This article is from the Food Preserving FAQ, by Eric Decker email@example.com with numerous contributions by others.
>From Ross Reid:
Sauerkraut not done in an "authentic", or, "old fashioned way" does
not mean that it will be inferior. Ancient krautmeisters made kraut in
stoneware crocks or barrels because that's what they had.
For these past many years, I have made my large batches of kraut in a
large (20 gallon?) container purchased at a wine making supply shop.
In such a shop it is normally referred to as a 'primary fermenter'
but, to anyone else it looks like a white garbage pail ;-). I have my
kraut fermenter clearly marked so that it does not inadvertently get
used as a wine primary.
However, I have also made kraut in wide mouthed, 4 liter glass jars.
Firmly press the cabbage/salt mixture into the jar, up to the
shoulder, cover with a few thicknesses of cheesecloth, hold it in
place with a few popsicle sticks wedged into the shoulder, keep in the
proper temperature range and it has produced excellent results. By
employing accurate measurements (by weight), for both cabbage and
salt, it should not really matter in what container the kraut is
fermented, as long as it is non-reactive. As a matter of fact, it is
quite interesting to watch the fermentation progress in a glass jar.
First the liquid rising, next, the bubbles of fermentation, finally, a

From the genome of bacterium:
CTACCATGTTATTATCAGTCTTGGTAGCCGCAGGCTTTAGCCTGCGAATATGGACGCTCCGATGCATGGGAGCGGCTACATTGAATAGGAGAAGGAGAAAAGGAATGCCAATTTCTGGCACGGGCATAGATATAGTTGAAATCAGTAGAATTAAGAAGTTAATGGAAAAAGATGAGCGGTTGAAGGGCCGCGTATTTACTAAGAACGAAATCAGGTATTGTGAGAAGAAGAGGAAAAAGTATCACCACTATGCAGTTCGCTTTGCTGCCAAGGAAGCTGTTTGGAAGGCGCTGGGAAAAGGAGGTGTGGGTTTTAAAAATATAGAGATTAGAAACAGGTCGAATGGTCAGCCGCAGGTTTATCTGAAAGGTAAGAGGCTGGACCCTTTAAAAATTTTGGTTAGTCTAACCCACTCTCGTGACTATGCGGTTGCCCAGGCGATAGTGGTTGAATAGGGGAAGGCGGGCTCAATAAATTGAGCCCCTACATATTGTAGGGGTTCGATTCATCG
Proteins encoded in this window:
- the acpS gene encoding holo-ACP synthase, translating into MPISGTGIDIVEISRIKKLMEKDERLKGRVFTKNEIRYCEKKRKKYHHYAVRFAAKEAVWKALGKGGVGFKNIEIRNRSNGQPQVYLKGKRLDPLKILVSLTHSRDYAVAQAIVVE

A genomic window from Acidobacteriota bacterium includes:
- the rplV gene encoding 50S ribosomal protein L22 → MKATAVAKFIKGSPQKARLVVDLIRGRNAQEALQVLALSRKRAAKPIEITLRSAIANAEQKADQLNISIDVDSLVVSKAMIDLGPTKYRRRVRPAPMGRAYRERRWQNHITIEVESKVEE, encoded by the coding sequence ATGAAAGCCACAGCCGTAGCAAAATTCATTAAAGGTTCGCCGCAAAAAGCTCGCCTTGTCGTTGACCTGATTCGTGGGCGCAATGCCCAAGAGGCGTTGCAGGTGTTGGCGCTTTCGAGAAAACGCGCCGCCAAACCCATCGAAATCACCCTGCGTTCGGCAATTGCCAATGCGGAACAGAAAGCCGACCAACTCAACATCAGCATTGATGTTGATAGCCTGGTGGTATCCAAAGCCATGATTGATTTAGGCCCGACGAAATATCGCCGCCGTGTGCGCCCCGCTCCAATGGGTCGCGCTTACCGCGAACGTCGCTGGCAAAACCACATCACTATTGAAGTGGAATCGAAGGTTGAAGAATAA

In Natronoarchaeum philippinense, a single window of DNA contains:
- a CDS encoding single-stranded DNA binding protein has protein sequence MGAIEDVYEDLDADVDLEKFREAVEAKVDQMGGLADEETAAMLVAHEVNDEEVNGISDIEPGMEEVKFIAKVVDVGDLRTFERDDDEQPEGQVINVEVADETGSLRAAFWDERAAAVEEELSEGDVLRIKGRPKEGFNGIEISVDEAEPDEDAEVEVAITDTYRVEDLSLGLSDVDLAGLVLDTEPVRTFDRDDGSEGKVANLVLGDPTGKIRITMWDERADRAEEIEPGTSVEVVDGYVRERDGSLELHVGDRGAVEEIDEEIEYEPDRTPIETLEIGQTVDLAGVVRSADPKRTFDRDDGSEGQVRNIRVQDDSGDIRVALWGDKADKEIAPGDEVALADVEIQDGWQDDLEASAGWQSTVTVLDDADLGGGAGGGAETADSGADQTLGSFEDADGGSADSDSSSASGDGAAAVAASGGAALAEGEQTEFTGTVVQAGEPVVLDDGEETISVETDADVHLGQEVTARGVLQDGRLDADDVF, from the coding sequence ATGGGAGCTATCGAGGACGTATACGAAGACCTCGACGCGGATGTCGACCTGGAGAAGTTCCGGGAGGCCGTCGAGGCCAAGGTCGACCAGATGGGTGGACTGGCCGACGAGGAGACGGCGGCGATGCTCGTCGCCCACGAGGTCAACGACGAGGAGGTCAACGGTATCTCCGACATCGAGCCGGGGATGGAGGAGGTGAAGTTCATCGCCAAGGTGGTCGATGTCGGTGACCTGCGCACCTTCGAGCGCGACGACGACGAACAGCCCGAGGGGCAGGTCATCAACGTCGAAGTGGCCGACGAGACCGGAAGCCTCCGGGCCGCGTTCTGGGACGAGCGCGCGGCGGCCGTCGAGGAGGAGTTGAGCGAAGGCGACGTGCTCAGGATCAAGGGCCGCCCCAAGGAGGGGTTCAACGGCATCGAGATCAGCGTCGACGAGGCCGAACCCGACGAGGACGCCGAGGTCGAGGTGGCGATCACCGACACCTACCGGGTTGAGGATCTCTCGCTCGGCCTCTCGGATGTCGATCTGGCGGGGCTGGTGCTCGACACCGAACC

few weeks later, all that liquid seems to have magically disappeared
and you have your own homemade, excellent tasting sauerkraut, made in
a non-chemically preservative laced brine. Everyone should try it at
least once, especially if you grow your own cabbages.
While I agree that making kraut in a 1 liter (or quart) canning jar
will hardly produce a worthwhile quantity, when completed, it is still
Finally, the adventurous may want to try replacing the cabbage with
shredded rutabaga, in the same proportions, to produce a tangy delight
known as sauereruben.
From Eric Decker
Brined food done in a container where the scum has not been removed will
have a reduced level of acid which will render it unsafe jar except in
refrigeration. Depending on how much residual salt remains or if
vinegar Arggh! ] is or was added, the saurkraut may be fine despite the
issue of scum.